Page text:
This post was written in March, but I apparently forgot to finish inserting the last few links and to publish it. It was discovered as I changed some posts from draft status, now that I have my renewed pink card.
Right, I have now completed the collection of links from the last few months that pertain to Kazakhstan. First up (or fifth, if you count Part 1 of this post), we have a piece on the Border Guards. A massacre, resignations, two suicides and a plane crash have hit the service in recent months, with some analysts deciding that the border service is just as badly hit by poor morale, hazing and abuse of power as the other forces. Eursianet has a piece with a summary and lots of links to other articles on the topic.
Next up is a report on the number of bookmakers in Kazakhstan. Although the report makes it sound like this is a very recent boom, the little kiosks have been popping up for quite a long time, in a lot of the bars I have seen around Astana. In fact, their number did seem to dip a couple of years ago, then bounce back up again. I’m not sure whether the dip was due to regulations suddenly being enforced, a different Akim in power, or perhaps the economic troubles at the time?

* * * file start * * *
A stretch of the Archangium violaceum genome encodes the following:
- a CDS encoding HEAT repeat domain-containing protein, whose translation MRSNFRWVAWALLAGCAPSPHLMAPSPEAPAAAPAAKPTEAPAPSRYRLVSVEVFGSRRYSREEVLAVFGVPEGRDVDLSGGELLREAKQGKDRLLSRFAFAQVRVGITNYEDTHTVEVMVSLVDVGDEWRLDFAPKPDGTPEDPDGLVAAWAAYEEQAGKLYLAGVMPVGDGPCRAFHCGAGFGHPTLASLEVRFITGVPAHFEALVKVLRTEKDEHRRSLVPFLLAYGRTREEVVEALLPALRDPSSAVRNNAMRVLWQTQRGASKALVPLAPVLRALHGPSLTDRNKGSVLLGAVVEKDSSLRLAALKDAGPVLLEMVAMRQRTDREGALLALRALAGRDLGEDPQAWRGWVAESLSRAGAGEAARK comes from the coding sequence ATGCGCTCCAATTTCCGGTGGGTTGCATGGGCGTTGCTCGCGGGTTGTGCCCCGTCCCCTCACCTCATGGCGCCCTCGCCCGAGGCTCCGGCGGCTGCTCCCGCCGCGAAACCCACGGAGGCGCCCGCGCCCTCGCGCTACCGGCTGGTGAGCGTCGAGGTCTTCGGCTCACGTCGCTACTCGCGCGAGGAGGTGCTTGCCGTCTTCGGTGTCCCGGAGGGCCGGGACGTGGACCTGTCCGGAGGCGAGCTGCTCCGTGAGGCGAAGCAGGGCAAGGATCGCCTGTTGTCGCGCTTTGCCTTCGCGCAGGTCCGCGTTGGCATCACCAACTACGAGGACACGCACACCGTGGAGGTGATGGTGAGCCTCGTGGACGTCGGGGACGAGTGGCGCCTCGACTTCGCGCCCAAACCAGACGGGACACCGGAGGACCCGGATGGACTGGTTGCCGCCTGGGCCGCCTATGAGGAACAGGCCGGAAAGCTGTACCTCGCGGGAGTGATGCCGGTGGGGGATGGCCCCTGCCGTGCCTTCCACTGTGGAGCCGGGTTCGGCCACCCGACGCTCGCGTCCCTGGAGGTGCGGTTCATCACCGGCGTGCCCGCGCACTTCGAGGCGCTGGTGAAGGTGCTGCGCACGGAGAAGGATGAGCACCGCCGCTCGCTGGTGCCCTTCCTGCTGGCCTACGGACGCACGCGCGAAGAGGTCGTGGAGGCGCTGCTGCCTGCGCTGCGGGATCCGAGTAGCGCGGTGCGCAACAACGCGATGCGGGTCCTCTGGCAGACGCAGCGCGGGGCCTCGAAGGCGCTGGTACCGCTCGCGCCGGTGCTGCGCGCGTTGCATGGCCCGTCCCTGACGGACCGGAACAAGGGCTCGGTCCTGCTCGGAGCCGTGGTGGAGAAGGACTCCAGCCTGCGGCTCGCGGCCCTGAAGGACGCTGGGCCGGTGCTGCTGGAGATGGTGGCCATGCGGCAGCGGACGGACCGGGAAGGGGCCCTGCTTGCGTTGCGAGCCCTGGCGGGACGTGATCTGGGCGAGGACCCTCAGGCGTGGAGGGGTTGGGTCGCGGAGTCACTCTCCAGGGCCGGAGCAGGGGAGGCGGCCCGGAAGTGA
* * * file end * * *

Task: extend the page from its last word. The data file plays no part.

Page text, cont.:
There is a newspaper here in Kazakhstan that has a history of problems with the authorities. Given the overall superb levels of multi-party democracy, freedom of association, freedom of religion and a free press that can be found in this glorious nation, it seems obvious that Respublika must print a steady stream of lies and be financed by enemies of this country’s leader and his party. Why else would the paper be banned from publishing? For some background information, check here.
As another indicator of a country with 21st century credentials, Tengri News (via EurasiaNet.org) reports that a bride school has opened in Almaty. As ever, check out some of the comments at the bottom of the Tengri News piece. Google’s translation of it sometimes leaves you wondering, but you get the gist normally. To be fair, the course isn’t just about cooking for your husband, or how to properly apply mascara, but also includes units on psychology (of your husband) and literature.
When agreeing there is no problem doesn’t convince everyone. Baikonur is used by Russia to launch space rockets, and when a Kazakh official suggested last year that Kazakhstan may halt the agreement, Russia wasn’t very happy. But everything is just fine now, no one disagrees about anything. See?